The view from here
REI’s Reddit Blunder: #OptOutside Campaign Gets Lost in the Woods
As more and more retailers continue to stay open on Thanksgiving (Target, Best Buy, Macy’s), REI has gained acclaim for their decision to not only keep their doors closed on Thanksgiving, but Black Friday as well. Employees would be paid for these two days and both employees and customers would be encouraged to #OptOutside. REI even announced their homepage would feature a message with this encouragement. So to recap, REI will keep retail stores closed during one of the most profitable days of the year AND create a barrier to purchase for customers visiting their online store.
Image courtesy of REI
The internet cheered. The sentiment was that this is a company truly committed to what their brand stands for.
Since the announcement, REI has updated their website to feature #OptOutside as the primary message on the homepage. They’ve also recently redesigned their logo to incorporate “co-op”, a reference CEO Jerry Stritzke continues to use for members owning REI. Membership is a ridiculously good deal - $20 for lifetime membership which includes a 10% rebate on all full price purchases.
Up until 11/10 REI’s press was only positive. We waited to see how they’d continue to fuel the #OptOutside campaign throughout social media. What would they do after Black Friday?
And then CEO Jerry Stritzke took the victory tour to Reddit.
Image courtesy of Reddit
The most upvoted comment was from an ex-employee who discussed losing hours and eventually their job for not selling enough memberships. This brought out dozens of other current and former employees confirming having similar experiences. Customers even began commenting on relentless salespeople pushing memberships.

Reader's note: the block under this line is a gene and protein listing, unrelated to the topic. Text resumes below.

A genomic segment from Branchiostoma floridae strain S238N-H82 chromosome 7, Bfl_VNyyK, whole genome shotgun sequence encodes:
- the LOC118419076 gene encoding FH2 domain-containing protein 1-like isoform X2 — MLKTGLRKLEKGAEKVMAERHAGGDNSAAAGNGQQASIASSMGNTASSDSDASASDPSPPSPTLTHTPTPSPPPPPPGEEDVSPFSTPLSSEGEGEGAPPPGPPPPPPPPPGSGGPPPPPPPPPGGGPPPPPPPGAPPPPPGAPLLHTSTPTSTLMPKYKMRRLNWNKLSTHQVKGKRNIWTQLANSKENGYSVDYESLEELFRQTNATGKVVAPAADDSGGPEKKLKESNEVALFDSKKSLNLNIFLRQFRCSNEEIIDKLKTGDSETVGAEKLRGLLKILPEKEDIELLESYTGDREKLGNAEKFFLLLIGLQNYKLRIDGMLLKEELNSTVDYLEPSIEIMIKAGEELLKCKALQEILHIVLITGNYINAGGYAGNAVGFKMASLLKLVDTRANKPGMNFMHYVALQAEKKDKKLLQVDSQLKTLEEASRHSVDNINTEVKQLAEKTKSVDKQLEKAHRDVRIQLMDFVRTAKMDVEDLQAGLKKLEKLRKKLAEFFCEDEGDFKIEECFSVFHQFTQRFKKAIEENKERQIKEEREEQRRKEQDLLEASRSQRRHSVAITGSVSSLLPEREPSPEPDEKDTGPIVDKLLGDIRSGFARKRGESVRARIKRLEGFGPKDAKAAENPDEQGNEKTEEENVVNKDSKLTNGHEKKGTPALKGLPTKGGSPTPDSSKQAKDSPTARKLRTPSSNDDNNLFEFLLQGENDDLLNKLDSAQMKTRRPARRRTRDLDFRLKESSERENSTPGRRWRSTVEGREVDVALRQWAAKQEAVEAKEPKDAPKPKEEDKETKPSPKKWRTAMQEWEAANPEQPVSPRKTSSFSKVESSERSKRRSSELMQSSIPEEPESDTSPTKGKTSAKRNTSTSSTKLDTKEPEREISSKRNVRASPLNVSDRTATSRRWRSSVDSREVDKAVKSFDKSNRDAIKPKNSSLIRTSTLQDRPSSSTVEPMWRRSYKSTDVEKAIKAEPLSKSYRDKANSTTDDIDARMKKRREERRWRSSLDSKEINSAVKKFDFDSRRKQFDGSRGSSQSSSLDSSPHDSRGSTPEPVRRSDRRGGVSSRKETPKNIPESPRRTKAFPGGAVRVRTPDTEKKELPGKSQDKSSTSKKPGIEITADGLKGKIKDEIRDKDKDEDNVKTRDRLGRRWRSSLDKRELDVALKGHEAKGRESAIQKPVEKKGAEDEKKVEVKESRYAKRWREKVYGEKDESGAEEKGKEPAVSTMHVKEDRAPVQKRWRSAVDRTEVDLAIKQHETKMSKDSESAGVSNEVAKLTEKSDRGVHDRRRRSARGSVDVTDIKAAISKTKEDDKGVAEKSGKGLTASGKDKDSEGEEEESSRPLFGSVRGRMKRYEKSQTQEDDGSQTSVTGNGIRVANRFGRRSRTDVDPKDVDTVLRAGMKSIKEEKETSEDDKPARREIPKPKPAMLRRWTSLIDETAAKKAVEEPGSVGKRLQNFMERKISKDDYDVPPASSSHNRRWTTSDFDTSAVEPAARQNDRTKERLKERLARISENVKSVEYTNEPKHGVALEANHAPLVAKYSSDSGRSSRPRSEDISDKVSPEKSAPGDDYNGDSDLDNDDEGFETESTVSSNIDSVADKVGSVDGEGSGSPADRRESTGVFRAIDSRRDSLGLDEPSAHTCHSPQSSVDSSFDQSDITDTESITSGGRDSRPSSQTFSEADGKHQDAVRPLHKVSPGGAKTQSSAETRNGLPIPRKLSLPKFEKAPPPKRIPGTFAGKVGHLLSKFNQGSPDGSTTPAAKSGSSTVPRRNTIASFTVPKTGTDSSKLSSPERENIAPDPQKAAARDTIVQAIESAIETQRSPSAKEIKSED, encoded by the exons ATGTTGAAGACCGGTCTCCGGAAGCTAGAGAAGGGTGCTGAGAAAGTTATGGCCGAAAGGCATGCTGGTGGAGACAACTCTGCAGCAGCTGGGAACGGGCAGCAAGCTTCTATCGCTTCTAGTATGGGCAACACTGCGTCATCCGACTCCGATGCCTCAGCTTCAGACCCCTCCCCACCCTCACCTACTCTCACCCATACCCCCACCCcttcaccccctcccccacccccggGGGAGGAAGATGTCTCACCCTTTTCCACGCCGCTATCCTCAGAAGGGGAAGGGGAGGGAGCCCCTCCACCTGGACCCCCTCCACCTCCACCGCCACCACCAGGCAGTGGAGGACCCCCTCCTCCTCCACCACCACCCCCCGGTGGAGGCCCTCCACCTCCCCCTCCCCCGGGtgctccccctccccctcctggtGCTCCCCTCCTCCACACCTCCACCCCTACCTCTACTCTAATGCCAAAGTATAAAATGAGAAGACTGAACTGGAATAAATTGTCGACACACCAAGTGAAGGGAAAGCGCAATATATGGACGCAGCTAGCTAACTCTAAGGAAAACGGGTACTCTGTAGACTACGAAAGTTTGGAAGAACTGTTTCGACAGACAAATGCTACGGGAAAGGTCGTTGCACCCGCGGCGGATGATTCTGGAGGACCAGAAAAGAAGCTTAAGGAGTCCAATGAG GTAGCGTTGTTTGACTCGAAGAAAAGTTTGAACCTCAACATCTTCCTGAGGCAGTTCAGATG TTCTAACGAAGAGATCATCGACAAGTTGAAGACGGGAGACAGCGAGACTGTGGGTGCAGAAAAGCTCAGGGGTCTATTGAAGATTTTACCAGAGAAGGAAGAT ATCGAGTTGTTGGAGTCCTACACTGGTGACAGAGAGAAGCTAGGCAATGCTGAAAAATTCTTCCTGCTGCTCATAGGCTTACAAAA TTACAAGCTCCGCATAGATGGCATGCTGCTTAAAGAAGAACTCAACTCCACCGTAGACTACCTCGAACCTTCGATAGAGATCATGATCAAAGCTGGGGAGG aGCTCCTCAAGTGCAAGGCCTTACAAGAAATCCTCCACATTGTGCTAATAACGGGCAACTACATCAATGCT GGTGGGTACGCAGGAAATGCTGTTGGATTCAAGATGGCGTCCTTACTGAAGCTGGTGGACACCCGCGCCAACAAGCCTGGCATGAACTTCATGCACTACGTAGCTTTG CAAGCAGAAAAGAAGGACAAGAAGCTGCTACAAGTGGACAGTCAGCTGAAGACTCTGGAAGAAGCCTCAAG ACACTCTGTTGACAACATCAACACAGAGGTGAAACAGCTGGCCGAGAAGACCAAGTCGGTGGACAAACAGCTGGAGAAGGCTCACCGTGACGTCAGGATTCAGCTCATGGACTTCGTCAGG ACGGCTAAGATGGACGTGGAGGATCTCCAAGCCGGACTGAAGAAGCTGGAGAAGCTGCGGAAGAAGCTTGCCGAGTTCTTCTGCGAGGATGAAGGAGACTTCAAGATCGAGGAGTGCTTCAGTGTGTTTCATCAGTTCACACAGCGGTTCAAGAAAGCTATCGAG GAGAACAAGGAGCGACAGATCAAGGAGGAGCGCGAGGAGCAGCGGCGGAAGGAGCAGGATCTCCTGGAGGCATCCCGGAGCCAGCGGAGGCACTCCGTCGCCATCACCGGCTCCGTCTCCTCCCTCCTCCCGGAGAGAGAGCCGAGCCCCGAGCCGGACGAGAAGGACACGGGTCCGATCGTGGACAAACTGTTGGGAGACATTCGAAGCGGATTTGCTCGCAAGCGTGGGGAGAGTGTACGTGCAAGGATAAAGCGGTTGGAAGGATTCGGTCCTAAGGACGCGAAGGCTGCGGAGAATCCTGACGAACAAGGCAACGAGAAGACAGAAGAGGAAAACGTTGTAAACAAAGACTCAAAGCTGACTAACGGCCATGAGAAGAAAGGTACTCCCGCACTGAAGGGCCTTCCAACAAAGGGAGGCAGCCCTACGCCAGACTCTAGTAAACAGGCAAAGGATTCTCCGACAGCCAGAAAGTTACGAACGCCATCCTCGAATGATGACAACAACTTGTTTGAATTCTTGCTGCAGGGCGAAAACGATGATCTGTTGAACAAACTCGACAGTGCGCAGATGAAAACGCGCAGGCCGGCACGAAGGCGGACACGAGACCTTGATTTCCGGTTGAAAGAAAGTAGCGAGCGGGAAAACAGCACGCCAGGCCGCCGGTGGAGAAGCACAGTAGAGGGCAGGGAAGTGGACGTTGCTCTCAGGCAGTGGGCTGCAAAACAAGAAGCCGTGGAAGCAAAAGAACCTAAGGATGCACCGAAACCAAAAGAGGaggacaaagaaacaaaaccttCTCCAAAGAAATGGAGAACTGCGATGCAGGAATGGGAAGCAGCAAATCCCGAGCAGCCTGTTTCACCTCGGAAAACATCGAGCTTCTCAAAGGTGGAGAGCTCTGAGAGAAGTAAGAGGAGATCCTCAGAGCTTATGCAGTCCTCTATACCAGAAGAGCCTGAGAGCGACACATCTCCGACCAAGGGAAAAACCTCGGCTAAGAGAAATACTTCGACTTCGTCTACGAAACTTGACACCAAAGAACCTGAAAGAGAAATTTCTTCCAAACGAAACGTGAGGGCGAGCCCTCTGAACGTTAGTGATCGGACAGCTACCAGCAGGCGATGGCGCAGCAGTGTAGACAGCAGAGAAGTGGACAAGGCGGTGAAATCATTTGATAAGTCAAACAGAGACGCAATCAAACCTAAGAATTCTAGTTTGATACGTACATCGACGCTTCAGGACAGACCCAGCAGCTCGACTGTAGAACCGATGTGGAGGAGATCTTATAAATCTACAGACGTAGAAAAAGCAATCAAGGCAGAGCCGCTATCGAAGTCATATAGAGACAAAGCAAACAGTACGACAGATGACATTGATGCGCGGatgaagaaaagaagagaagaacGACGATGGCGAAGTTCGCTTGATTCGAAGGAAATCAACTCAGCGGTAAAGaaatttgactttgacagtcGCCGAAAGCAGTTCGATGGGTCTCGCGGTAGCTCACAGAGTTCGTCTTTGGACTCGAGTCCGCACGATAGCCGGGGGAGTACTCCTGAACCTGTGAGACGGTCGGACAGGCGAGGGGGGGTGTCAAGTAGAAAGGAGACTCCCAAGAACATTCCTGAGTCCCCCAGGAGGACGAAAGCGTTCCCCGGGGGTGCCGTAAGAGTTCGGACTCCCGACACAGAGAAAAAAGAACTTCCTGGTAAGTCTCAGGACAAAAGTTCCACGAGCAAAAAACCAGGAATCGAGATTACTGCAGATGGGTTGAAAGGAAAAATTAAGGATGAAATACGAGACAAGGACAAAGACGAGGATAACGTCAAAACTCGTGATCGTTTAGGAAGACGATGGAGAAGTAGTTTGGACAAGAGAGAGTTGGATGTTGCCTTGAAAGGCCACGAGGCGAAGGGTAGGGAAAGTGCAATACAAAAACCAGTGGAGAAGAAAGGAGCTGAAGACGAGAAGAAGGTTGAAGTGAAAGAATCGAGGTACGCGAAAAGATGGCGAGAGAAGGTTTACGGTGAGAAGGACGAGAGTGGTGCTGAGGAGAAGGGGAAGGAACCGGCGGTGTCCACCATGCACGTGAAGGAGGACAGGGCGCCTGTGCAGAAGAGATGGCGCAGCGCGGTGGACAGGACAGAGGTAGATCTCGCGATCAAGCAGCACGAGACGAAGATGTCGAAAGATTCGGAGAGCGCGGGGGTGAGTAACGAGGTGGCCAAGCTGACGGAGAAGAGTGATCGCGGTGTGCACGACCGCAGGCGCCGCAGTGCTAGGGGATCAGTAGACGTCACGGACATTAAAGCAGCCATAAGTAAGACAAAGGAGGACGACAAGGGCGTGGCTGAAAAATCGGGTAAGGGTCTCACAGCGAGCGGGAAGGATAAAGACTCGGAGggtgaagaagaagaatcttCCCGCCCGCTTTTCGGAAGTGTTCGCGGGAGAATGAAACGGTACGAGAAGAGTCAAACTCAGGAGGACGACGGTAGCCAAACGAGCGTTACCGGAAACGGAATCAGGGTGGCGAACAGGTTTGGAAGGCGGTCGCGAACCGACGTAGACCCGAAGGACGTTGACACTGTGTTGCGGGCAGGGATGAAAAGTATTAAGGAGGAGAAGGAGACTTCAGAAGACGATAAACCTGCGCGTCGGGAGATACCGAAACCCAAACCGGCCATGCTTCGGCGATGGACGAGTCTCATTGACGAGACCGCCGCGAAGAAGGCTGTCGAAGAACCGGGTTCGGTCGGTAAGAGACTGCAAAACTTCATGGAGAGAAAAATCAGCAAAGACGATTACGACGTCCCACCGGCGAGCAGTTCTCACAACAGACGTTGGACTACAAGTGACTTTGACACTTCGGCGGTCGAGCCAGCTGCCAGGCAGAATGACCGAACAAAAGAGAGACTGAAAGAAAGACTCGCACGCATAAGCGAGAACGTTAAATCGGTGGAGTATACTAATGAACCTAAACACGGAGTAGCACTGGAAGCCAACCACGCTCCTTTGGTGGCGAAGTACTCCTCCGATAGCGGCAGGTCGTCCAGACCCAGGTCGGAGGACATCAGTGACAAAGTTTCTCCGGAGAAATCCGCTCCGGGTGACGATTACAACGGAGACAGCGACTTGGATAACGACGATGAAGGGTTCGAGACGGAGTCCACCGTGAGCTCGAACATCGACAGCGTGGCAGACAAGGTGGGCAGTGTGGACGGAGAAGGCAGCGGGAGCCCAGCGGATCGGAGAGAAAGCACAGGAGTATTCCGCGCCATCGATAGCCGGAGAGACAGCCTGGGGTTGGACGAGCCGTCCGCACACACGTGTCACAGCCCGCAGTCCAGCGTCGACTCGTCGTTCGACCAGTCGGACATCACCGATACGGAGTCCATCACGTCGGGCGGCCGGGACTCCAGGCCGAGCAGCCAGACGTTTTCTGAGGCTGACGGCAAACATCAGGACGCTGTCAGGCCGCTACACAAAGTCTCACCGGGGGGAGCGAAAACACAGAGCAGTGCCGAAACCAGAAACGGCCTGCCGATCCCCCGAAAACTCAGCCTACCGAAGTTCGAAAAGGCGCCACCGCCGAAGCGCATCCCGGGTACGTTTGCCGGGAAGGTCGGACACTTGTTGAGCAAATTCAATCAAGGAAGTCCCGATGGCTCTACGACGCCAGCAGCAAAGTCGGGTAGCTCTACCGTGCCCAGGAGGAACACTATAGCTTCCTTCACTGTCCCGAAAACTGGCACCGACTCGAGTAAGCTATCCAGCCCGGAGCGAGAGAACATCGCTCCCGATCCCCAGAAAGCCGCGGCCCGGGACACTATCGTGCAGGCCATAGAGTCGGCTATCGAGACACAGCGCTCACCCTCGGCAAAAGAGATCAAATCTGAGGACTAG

The comment was never responded to during the initial thread. Jerry Stritzke did later issue a new comment, however.
Image courtesy of Reddit
While this isn’t the first example of a campaign going south on social media (nor will it be the last), there is a lesson to be learned. First, know the community. Reddit has an extremely active user base and REI should have been prepared to monitor comments in real-time and be equipped to respond promptly. This typically requires a team be on call (including PR/marketing) to support. By letting so much time pass before responding, the CEO lost credibility.
That said, we do give Stritzke props for listening and being open to criticism. He later edited his original post, stating, “We knew that coming into reddit was a new frontier for us with a certain amount of risk, but I want you to know we're committed to this community and to being honest about REI. I see a lot of value in hearing from our employees and members in a candid and anonymous setting like this. Thank you for the good conversation and holding us accountable.”
So, with this fiasco out in the open, we have a few questions to keep an eye on over the next few weeks:
1. What will REI’s holiday sales look like?
2. How will REI continue to capitalize on #OptOutside on social media?
3. Will the Reddit thread grow into a larger story about employment at REI?
4. Will the company change their policy on membership sales or employee benefits/wages?
What are your predictions? Let us know in the comments below.
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